As you can see, the questions may or may not be related to work. The important thing is that they change every day and cover a broad enough range of topics, so there’s bound to be something interesting for everyone.

Also consider trying out social Slack channels dedicated to other conversation starters and day brighteners, such as:

  • #we-read: A channel for posting and discussing new interesting book and article finds, whatever the subject.
  • #we-jam: A place for sharing music recommendations ranging from the tunes that help you focus to the bops that always cheer you up.
  • #we-dig-dogs: A space for showing off photos of pet co-workers while working from home.
  • #we-love-food: A way to swap recipes, recommendations, and lunch pics.

A note on the naming of Slack channels: A lot of companies denote their “social” or “non-work” channels with a prefix like x- or z- to alphabetically sort them all to the bottom of the list. At Textio, we prefer to use the prefix we-, which still manages to group this category of channels together without automatically implying that social life is less important than work life.

The we- approach also avoids the trap of subtly “demoting” social advocacy or support groups. For example, we have a #we-are-lgbtq channel instead of something like #x-lgbtq, which would be deeply othering. In addition to spotlighting inclusivity, the we- prefix also encourages people to come up with names that are both creative and findable, which has resulted in some solid channel names like #we-unlearn-racism.

Pair people up for more conversation

In addition to facilitating group discussions, Slack can foster the sort of meaningful one-on-one interactions that also create camaraderie in an organization.

If part of your workforce is temporarily or permanently remote, one idea to consider is using the free Slack app Donut, which randomly pairs up employees for virtual hangouts. Ask everyone who’s interested in the idea to join a Donut Slack channel, and keep it flexible—once two employees have been paired up, they can independently decide on a time and channel that works best for both of them.

These types of random pairings can bring together people from different teams who might not normally interact with one another. Chatting with folks outside of your small work circle is a great way to build empathy and awareness (and maybe even a new friendship or two). It’s a simple but effective way to foster inclusivity.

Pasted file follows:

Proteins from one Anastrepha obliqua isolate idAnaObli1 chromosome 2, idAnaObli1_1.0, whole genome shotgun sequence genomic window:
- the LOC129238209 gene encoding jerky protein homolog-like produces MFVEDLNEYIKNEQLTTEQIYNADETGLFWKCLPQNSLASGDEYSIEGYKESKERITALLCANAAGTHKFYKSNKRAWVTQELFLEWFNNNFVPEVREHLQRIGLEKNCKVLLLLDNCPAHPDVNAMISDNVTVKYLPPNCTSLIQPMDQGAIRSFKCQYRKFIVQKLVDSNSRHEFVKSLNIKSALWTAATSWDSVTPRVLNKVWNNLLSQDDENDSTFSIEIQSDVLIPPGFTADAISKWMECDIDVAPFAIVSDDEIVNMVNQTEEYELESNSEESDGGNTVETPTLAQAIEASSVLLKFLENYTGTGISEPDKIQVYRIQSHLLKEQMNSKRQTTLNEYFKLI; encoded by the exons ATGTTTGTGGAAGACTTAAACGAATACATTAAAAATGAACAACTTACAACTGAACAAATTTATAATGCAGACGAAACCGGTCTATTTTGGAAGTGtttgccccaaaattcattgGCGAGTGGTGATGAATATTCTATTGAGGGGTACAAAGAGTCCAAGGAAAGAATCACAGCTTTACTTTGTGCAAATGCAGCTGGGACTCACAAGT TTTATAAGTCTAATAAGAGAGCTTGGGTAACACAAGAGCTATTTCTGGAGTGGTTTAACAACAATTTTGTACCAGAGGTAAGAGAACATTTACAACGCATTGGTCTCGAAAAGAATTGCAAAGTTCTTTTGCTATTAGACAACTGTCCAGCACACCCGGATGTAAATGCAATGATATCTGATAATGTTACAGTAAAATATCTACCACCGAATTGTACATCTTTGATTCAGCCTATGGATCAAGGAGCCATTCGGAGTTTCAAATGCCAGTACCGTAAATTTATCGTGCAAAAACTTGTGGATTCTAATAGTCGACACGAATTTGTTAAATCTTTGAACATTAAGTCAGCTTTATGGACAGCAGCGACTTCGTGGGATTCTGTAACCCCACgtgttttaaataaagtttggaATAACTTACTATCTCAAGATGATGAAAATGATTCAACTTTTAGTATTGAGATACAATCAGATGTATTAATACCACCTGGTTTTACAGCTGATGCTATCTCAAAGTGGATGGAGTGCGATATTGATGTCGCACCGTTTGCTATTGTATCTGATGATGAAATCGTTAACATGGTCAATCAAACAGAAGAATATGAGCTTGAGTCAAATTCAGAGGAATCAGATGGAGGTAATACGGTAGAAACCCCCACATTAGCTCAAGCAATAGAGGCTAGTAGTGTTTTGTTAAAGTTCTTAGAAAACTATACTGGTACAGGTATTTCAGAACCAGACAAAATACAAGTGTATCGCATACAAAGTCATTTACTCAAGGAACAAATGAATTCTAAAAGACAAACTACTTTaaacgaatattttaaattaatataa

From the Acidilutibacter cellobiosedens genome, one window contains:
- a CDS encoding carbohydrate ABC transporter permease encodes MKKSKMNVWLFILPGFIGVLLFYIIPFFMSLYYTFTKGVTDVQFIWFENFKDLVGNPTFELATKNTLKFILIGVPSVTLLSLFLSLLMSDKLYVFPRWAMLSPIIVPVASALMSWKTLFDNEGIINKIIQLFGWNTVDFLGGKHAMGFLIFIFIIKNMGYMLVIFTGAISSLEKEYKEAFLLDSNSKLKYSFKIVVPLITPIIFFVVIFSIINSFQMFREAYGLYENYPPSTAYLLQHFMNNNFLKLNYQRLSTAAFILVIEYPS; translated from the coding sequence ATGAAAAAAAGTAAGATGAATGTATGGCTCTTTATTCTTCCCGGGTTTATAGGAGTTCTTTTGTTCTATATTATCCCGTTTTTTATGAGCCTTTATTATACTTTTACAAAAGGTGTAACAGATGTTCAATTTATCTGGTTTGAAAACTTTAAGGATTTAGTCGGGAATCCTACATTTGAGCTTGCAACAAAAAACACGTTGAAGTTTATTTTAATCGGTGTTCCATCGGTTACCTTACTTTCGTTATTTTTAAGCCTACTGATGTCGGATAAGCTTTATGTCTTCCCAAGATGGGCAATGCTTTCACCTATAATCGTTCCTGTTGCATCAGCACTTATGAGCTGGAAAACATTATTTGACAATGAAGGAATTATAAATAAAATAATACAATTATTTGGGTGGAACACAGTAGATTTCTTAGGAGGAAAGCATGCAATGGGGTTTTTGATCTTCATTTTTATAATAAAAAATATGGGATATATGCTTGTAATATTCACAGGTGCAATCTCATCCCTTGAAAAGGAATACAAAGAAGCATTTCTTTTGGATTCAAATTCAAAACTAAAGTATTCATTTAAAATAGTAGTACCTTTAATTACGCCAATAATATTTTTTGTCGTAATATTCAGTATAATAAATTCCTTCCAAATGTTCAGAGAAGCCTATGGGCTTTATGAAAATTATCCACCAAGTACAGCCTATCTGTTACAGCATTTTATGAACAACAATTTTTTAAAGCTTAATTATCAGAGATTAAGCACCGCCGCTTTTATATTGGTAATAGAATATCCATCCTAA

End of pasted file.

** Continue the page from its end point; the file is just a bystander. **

Carry conscious language over to Slack

Hopefully, your organization is already making an effort to use neutral and inclusive language in your talent content and internal company communications. But, as of now, you may not have made an attempt to carry that spirit over to Slack.

If you’ve used Textio to draft your job posts, careers page, and more, you’ve probably found yourself increasingly aware that language choice impacts how a message is received. Particular phrases, as you know, can carry a lot of weight (though oftentimes the subtext is too subtle for you to even register it on your own).

Time to bring that awareness to your Slack communications! In fact, Textio customers have told us that some of their employees use our augmented writing software to jot out initial drafts of things they’re writing, including Slack messages—they just feel more comfortable having Textio provide some guidance. A few of our own folks do the same.

Whether or not your employees have access to augmented writing software, it's always a good idea to encourage more mindfulness in communication. Creating intentional Slack messages with greater awareness and sensitivity is important, especially if it’s become one of your company’s primary platforms for communication.

Establish these Slack best practices now, and keep them up

Your words matter, even the ones you’re typing quickly in an informal chat. Bringing more intention to how you use Slack as a company can be a powerful tool for building a more inclusive culture overall.

The recent increase in working from home has made this point more obvious than ever, but that doesn’t mean these practices should be thought of as a temporary solution to a passing problem. Intentional written communication will always be necessary to promote openness and transparency, empower employees, and foster engagement and camaraderie. If these methods prove effective in fostering an inclusive company culture, keep them in place even after everyone’s back in the office.